Any procedure to help with floaters after cataract surgery?

Discussion in 'Laser Eye Surgery' started by Mark, Mar 4, 2008.

  1. Mark

    Mark Guest

    About two months after my cataract surgery, I developed large floaters
    in both eyes. One eye doctor that examined my eyes for a glasses
    prescription said it was vitreous separation. The floaters are
    causing some difficulty in reading text as well as other activities.
    My surgeon said that I would just have to put up with them, but the
    eye doctor said that the floaters will move to the bottom part of my
    eye in a few weeks due to gravity. I'm wondering if jogging or
    jumping on a trampoline to increase gravity would accelerate the
    floaters moving to the bottom part of my eyes without increasing the
    risk of retinal detachment? Is there any (low risk) technique to
    reduce or eliminate the floaters (e.g., laser)?
    Mark, Mar 4, 2008
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  2. Mark

    Ms.Brainy Guest

    Vitrectomy, but I am not sure it's worth it, unless your flaters are
    disabling and absolutely unbearable.
    Ms.Brainy, Mar 5, 2008
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  3. Mark

    The Real Bev Guest

    What's the downside besides expense and time? If floaters seriously
    interfere with normal activities I would think that vitrectomy would be
    a viable option.
    The Real Bev, Mar 5, 2008
  4. I think not. Vitrectomy is a majorly invasive procedure and should be
    reserved for the worst, horrible, intractable and unbearable floaters.
    If they are all of that, fine. Otherwise, get used to them. consider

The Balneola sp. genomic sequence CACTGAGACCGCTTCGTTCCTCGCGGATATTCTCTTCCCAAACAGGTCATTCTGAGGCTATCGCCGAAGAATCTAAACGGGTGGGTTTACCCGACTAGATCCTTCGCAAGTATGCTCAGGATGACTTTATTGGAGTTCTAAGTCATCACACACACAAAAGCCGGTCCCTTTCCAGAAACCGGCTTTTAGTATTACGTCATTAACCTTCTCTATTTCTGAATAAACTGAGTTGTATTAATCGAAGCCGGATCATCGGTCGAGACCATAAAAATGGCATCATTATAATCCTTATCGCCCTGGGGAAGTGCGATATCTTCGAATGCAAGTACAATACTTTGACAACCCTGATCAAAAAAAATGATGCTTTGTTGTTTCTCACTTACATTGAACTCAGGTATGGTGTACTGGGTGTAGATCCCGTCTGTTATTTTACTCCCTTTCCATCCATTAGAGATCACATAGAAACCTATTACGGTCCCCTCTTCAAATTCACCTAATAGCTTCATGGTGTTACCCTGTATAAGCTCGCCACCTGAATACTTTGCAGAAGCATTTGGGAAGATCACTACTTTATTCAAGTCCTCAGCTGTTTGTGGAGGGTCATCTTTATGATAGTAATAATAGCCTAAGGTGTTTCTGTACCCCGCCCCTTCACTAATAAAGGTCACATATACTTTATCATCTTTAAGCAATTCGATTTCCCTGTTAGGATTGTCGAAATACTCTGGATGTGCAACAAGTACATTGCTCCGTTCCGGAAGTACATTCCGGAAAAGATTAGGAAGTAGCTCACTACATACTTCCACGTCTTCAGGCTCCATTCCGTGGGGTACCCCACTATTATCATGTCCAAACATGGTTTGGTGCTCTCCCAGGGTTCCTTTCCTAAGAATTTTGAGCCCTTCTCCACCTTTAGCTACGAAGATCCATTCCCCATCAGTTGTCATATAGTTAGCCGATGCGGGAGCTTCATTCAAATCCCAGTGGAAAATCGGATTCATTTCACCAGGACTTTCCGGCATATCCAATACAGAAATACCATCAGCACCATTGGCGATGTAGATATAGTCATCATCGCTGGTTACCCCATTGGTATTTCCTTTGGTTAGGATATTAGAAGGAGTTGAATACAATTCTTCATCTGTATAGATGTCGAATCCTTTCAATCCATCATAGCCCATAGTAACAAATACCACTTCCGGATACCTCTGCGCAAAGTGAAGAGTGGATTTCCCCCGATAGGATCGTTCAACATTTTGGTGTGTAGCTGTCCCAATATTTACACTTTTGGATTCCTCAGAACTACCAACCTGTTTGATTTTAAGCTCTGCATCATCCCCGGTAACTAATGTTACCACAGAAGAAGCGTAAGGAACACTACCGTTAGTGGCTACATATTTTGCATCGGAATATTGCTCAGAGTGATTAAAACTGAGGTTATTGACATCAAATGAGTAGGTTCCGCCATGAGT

them friends. Companions. They will be there as long as you are...

    w.stacy, o.d.
    William Stacy, O.D., Mar 5, 2008
  5. Mark

    Mark Guest

    Are there any supplements, such as L-Lysine, that might help the eye
    to repair the jelly like material? Instead of replacing the jelly-
    like material, couldn't the surgeon just fill the empty space with
    saline? Wouldn't that make the floater disappear? What if I just
    drink more water? Could that have any effect? If the vitreous
    material separates from the retina, is it possible that the crack or
    gap in the vitreous material would close and reseal itself? What
    about the trampoline idea? I don't quite understand how gravity would
    make a crack move down to the bottom of the eye.
    Mark, Mar 5, 2008

  6. I have a theory that some floaters may be gas [nitrogen]
    bubbles. The thermal solubility gradient across the eyeball
    is a mechanism that could provide a continuous supply.

    These floaters should be reduced by reducing the gradient:
    wearing [tighter] glasses or goggles, reduced airspeeds
    around the eye, moister and warmer air at the eye.

    -- Robert
    Robert Redelmeier, Mar 5, 2008
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